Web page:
War on terror has created more fear than security claims Amnesty

People around the world are more insecure today than at any time since the end of the Cold War, human rights group Amnesty International has claimed today.

Speaking a the launch of the organisation's annual report, Secretary General of Amnesty International Irene Khan said that the 'war on terror', far from making the world a safer place, had made it more dangerous by curtailing human rights, undermining the rule of international law and shielding governments from scrutiny.

It had also deepened divisions among people of different faiths and origins, sowing the seeds for more conflict, she claimed.

Ms Khan also accused the US of self-interest in its attitude towards resolving human rights issues, saying that America had "actively sought to undermine the International Criminal Court", an arena for global justice, whilst purporting to be pursing justice for the people of Iraq.

"A war was fought in Iraq because of the suspected presence of weapons of mass destruction. But nothing was done to stop the well-documented flow of arms that fuel conflicts and cause massive human rights abuse in many parts of the world," she said.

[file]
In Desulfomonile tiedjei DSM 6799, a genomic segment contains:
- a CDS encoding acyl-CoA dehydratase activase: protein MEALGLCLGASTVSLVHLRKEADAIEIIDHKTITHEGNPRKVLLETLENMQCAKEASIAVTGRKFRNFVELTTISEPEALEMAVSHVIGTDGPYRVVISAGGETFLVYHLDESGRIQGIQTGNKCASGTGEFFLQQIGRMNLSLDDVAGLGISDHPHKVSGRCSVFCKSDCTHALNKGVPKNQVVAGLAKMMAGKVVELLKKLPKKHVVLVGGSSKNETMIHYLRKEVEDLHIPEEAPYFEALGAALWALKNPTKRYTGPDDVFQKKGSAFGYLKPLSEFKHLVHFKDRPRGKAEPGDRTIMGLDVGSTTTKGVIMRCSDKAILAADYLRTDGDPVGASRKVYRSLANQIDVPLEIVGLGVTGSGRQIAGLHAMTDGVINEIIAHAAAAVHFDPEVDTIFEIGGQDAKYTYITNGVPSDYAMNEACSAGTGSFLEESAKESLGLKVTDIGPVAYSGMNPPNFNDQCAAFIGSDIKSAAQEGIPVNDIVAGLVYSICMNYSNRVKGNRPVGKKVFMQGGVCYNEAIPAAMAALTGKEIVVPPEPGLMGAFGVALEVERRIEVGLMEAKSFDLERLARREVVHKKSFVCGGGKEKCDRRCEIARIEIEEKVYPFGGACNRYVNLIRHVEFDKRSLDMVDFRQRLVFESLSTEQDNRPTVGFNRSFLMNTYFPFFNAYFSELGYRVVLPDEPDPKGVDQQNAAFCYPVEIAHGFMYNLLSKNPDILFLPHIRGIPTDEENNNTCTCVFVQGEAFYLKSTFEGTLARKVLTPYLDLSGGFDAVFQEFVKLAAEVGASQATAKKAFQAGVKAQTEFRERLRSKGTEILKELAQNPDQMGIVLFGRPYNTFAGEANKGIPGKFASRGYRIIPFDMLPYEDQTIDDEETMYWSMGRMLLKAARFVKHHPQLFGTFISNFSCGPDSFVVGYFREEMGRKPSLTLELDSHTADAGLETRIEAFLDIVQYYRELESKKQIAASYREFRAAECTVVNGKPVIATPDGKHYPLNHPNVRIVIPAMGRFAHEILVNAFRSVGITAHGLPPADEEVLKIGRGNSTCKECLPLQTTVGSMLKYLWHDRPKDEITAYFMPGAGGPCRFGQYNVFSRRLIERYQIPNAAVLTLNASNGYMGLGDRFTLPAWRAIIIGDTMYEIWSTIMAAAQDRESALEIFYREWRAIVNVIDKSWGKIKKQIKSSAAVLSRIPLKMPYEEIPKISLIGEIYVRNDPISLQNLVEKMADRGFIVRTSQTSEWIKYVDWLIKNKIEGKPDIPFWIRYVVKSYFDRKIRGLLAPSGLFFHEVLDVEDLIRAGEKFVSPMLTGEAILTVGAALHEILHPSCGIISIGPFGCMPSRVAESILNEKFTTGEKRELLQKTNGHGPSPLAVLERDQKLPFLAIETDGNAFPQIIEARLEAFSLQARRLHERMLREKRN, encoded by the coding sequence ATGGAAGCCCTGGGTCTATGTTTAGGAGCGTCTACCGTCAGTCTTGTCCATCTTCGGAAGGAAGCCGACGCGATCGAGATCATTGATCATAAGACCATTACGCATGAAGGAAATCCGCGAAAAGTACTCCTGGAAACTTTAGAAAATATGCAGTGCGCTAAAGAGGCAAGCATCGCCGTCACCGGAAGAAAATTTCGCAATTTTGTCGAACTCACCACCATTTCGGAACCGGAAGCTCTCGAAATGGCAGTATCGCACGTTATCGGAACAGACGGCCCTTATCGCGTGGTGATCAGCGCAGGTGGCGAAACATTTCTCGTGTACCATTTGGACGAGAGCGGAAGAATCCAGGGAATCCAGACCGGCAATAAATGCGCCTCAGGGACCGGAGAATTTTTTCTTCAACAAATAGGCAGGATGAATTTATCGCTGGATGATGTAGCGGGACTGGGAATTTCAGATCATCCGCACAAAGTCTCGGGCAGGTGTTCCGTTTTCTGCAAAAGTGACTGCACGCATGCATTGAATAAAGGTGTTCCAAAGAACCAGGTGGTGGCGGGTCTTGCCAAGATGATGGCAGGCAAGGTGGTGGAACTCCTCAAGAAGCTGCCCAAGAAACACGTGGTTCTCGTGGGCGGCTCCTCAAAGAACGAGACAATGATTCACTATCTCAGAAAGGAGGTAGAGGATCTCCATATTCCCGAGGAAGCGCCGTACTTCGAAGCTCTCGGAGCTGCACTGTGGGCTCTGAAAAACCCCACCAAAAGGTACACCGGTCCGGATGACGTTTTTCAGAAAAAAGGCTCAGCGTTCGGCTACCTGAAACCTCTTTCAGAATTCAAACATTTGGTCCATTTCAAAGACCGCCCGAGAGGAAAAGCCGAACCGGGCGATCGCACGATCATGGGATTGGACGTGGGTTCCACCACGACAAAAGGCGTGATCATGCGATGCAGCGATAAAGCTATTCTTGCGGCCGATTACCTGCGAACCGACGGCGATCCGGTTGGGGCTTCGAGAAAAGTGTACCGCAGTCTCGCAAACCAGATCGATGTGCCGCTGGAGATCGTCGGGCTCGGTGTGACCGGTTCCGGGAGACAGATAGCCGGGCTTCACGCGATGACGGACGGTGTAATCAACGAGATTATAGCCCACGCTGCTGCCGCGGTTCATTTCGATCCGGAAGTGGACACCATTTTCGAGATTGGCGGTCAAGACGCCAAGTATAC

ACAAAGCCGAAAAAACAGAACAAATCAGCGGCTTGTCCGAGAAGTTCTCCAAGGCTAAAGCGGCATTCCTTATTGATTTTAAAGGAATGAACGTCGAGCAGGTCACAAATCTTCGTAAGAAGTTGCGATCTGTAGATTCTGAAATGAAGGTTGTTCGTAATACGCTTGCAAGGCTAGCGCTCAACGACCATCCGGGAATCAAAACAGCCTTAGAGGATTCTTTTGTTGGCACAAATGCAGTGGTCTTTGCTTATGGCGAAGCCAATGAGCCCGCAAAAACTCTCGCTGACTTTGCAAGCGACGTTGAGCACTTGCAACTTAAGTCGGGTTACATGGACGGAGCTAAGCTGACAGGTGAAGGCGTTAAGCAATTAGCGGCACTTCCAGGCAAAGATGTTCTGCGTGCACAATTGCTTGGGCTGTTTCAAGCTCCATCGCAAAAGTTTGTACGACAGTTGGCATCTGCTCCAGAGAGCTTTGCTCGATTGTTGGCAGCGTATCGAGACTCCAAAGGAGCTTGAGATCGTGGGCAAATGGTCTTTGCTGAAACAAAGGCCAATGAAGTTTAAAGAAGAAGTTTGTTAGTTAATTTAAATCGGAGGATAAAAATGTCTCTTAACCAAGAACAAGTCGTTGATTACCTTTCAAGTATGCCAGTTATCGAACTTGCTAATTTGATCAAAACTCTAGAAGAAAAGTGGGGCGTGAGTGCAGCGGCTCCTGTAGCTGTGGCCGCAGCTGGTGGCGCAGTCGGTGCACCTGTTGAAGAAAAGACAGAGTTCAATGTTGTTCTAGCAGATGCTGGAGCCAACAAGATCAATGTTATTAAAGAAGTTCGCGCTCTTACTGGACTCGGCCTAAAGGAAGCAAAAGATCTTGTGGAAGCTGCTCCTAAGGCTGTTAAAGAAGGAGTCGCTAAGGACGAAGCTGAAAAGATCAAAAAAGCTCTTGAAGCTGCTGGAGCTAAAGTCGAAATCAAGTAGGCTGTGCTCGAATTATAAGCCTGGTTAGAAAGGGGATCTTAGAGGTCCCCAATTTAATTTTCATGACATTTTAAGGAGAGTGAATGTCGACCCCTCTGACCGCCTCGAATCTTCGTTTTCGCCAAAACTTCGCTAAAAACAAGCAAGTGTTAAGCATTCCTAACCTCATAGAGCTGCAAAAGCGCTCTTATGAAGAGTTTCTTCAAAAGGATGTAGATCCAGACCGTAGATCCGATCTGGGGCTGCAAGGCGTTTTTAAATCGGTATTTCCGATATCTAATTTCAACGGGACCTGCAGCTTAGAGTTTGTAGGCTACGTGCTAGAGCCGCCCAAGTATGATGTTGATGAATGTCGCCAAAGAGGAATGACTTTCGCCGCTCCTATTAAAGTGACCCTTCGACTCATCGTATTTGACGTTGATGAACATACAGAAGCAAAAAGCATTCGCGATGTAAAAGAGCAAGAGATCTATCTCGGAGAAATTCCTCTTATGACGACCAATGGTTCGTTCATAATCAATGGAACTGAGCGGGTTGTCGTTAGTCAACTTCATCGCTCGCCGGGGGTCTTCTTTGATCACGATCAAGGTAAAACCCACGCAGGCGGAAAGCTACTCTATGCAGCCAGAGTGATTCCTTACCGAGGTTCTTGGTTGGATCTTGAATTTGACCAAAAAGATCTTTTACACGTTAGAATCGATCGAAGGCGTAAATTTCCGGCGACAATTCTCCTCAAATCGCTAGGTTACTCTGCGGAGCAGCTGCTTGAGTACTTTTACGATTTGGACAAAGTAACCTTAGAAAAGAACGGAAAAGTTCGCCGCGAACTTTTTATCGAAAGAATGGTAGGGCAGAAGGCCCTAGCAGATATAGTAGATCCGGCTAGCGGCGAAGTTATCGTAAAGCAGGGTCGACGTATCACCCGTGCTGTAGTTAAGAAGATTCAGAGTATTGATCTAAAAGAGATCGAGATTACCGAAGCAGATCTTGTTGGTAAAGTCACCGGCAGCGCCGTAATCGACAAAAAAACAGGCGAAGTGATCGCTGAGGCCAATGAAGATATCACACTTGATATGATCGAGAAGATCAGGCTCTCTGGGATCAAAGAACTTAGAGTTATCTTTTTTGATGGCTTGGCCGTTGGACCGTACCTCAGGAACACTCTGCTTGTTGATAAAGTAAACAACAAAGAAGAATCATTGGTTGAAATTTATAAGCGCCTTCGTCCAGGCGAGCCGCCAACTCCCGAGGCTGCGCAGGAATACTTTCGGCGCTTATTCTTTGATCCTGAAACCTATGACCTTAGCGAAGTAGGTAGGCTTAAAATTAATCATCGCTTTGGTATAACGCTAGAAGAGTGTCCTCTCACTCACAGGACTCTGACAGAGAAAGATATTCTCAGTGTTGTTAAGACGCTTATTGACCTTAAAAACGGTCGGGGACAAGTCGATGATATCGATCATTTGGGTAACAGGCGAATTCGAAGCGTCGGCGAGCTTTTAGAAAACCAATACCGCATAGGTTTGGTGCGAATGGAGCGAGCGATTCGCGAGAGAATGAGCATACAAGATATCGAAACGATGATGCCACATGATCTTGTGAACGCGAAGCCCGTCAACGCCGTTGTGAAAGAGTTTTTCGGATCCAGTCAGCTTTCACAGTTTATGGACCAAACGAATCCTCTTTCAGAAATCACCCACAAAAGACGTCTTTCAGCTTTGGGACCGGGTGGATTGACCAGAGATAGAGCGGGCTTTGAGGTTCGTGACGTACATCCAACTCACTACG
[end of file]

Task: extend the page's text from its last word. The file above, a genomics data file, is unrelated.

The war in Iraq, Ms Khan said, had deflected the gaze of the media away from "a myriad of forgotten conflicts have taken a heavy toll on human rights and human lives", such as in Colombia, Burundi, Chechnya and Nepal.

More than eighteen months after the war in Afghanistan ended, millions of Afghans, including returning refugees, "face an uncertain and insecure future".

"There is a very real risk that Iraq will go the way of Afghanistan if no genuine effort is made to heed the call of the Iraqi people for law and order and full respect of human rights," she said.


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